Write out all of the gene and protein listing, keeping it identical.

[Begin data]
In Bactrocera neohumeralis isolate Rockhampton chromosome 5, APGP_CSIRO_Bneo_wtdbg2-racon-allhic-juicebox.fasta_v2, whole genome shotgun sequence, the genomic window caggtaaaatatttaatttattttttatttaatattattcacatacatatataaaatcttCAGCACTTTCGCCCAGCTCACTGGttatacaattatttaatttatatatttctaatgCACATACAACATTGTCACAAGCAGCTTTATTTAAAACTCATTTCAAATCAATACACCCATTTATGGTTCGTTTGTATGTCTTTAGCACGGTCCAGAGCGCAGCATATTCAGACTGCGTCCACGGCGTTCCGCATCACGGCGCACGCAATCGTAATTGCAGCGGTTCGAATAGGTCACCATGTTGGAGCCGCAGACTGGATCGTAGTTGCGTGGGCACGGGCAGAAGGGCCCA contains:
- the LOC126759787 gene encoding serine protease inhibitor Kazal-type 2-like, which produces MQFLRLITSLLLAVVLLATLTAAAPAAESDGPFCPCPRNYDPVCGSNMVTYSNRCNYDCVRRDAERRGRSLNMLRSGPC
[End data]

In Bactrocera neohumeralis isolate Rockhampton chromosome 5, APGP_CSIRO_Bneo_wtdbg2-racon-allhic-juicebox.fasta_v2, whole genome shotgun sequence, the genomic window caggtaaaatatttaatttattttttatttaatattattcacatacatatataaaatcttCAGCACTTTCGCCCAGCTCACTGGttatacaattatttaatttatatatttctaatgCACATACAACATTGTCACAAGCAGCTTTATTTAAAACTCATTTCAAATCAATACACCCATTTATGGTTCGTTTGTATGTCTTTAGCACGGTCCAGAGCGCAGCATATTCAGACTGCGTCCACGGCGTTCCGCATCACGGCGCACGCAATCGTAATTGCAGCGGTTCGAATAGGTCACCATGTTGGAGCCGCAGACTGGATCGTAGTTGCGTGGGCACGGGCAGAAGGGCCCA contains:
- the LOC126759787 gene encoding serine protease inhibitor Kazal-type 2-like, which produces MQFLRLITSLLLAVVLLATLTAAAPAAESDGPFCPCPRNYDPVCGSNMVTYSNRCNYDCVRRDAERRGRSLNMLRSGPC